The title of the current art glass show at the renowned Habatat Gallery in Royal Oak, tells the whole story in its title : Not Grandma's Glass – Yet!
Known as the largest and oldest gallery in the world dedicated to studio glass, Habatat represents the most established and recognized glass artists in the field. However, its young director, Aaron Schey, also has an eye to the future of the medium.
For 2021 he has called upon 12 glass artists from across the world who are known for the norm busting approach to creating glass art. These are the glass artists who are expected to be driving forces in the future of the medium. He has invited them to participate in an online glass art show featuring new works. One of the artists will be featured each month, including interviews with the artist and tours of each studio as well as videos of the artist at work.
All of the works will stay online for the entire year and each participating artist competes for the opportunity to be one of four artists who are asked back to also display their work in the 2022 edition of Not Grandma's Glass.
"The artists and collectors who have created the world of contemporary glass over the last decades are some of the most creative and future thinking artists and art appreciators in the world.” said Schey. "By inviting members of the new generation of glass artists to show their work, we are saluting not only up and coming artists and collectors, but established artists and collectors who will truly appreciate their vision. I have sometimes heard clients refer to the next generation as not understanding or caring about 'grandma's glass.' With this new show we are out to prove that the whole world of contemporary glass art appreciates the next generation of artists and collectors. This is artwork that is not in grandma’s art collection…yet".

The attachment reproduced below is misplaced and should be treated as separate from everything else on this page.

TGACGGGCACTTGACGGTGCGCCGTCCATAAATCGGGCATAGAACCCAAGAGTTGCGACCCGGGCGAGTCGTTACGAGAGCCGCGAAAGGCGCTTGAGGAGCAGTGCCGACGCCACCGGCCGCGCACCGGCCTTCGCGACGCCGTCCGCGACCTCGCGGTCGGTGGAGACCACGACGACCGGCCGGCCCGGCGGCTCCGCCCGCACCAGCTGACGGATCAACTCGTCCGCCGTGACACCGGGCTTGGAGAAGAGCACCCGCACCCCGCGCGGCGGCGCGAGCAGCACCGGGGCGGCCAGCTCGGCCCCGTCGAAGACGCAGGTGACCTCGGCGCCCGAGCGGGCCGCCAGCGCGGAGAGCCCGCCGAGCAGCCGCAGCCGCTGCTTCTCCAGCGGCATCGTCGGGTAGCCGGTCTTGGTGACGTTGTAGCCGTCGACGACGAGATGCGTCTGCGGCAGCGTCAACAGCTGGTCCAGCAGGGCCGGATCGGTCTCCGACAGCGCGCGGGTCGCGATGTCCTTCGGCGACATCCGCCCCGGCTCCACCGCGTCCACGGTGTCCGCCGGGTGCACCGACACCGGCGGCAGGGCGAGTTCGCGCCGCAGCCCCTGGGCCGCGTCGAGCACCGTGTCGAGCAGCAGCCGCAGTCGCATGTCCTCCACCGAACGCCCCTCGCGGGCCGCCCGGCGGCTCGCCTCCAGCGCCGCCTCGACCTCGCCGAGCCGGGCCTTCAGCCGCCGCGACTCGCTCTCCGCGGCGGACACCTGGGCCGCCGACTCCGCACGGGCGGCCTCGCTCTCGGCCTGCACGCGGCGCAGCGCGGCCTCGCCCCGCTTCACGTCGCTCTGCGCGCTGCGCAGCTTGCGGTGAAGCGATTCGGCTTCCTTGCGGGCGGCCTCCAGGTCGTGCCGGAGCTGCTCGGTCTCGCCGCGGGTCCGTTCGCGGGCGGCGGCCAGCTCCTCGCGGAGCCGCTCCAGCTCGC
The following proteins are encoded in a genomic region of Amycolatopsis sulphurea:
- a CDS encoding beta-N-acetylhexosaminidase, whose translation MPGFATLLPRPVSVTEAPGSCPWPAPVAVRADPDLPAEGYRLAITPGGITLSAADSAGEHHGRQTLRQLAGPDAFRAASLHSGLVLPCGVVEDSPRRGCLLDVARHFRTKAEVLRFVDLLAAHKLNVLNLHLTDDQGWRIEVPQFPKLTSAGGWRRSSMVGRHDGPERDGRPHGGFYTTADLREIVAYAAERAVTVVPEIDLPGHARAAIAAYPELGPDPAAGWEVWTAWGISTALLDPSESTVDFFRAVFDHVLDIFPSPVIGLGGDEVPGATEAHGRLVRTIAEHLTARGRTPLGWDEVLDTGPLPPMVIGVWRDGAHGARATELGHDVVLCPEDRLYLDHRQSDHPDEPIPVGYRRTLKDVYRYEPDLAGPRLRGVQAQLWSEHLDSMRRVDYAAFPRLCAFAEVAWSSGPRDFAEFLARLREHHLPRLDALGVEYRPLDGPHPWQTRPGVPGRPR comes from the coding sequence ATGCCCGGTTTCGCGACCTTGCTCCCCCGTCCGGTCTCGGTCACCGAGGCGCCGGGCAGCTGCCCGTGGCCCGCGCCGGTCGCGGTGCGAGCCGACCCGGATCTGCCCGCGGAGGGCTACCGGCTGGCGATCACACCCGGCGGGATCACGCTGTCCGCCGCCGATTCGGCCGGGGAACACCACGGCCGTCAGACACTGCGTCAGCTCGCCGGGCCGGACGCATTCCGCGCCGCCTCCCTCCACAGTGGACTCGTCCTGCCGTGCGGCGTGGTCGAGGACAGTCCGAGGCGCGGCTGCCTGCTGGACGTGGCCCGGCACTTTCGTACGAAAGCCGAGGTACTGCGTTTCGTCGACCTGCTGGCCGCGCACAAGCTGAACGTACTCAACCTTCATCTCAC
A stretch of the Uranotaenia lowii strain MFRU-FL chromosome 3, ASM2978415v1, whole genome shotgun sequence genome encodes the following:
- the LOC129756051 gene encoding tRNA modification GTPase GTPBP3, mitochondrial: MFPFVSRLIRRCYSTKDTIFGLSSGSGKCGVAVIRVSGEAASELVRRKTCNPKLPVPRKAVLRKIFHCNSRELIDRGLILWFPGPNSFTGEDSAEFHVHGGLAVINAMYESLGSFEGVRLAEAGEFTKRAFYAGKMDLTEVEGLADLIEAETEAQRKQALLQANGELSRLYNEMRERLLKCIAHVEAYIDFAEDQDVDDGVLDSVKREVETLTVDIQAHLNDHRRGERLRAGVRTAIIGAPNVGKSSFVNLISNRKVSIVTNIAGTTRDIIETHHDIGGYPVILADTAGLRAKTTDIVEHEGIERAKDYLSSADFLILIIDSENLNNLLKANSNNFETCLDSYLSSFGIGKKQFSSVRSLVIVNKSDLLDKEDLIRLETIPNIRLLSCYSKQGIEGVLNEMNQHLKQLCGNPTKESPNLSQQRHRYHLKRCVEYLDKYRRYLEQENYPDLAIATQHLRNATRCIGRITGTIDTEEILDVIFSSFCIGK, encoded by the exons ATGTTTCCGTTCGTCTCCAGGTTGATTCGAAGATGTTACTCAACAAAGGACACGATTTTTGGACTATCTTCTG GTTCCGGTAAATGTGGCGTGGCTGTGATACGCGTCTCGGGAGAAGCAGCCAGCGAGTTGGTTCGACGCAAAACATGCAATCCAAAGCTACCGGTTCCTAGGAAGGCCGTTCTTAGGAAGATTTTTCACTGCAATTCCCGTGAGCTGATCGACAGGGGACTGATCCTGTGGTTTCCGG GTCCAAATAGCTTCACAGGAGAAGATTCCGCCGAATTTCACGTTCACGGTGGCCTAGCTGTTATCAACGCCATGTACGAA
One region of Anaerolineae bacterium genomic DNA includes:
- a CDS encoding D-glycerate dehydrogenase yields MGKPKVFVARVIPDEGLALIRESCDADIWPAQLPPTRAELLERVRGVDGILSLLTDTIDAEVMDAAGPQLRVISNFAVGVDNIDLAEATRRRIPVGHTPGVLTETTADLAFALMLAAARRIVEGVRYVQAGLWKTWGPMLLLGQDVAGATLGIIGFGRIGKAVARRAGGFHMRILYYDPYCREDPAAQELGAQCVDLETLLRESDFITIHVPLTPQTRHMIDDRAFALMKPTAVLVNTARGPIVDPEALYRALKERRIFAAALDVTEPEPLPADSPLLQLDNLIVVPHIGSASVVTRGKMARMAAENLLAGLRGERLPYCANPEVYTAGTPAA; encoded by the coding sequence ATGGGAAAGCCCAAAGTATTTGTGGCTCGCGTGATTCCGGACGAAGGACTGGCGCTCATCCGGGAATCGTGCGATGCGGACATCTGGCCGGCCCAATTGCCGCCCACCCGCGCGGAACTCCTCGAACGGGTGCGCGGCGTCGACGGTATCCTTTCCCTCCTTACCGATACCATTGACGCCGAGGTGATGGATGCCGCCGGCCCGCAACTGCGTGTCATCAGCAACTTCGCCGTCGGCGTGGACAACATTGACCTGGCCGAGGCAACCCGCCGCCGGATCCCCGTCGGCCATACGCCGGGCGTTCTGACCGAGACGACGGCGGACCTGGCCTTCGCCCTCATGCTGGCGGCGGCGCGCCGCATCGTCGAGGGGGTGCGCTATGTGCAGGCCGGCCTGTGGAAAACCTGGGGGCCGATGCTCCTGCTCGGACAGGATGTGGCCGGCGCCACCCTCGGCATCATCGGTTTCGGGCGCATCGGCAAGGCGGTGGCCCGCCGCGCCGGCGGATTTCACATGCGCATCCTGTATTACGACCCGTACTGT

Since its inception 48 years ago, Habatat has been instrumental in elevating the appreciation of art glass by major collectors and museums around the world. "When the galley was started by Ferdinand Hampson," says Schey. "He dedicated himself to knowing all of the artists around the world who were working in, what was then, the new medium of contemporary glass art. He encouraged the artists to push boundaries and grow the field.
"I feel like with this unique show, Not Grandma's Glass, we are taking the world of art glass to the next level with the next generation of artists. We are embracing their creativity and vision. The work in Not Grandma's Glass is provocative and challenging. It may not be for everyone but it is a look at the future and that is what is so exciting about it."The twelve artists invited to participate in the exhibition are: Morgan Peterson of Washington State, Matt Eskuche of Pittsburgh, Michael Janis and Tony Porto of Washington D.C. and Chicago respectively, John Moran of Ghent, Belgium; Jon Boley aka Shaggy of Oregon, Chad Fonfara of Omaha, Nebraska; Petra Herbacjova of Prague, Czech Republic; Caterina Urrata - Weintraub of Boston, Joseph Ivacic of Chicago, Dean Allison of Pittsburg, Anthony Amoako Attah of Sunderland, England and Ghana; and Krista Israel of The Netherlands. Each artist brings unique talent and forward thinking concepts to the work. Matt Eskuche has created a strong reputation and admiration for his iconic trash glass style. Caterina Urrata - Weintraub uses glass - a heavy fragile material - to create iconic toys or reimagined personal memories. Anthony Amoako Attah's work focuses on migration, integration and dislocation and the glass often looks like woven or printed fabric with traditional Kente designs and Adrinka symbols.
Artists Michael Janis and Tony Porto have collaborated from thousands of miles away from Chicago and Washington D.C., in the midst of the Covid crisis, to create large glass installations entitled My Hero! It explores pop iconography and incorporates action figures, including Star Wars, super heroes, WrestleMania, My Little Pony, and more.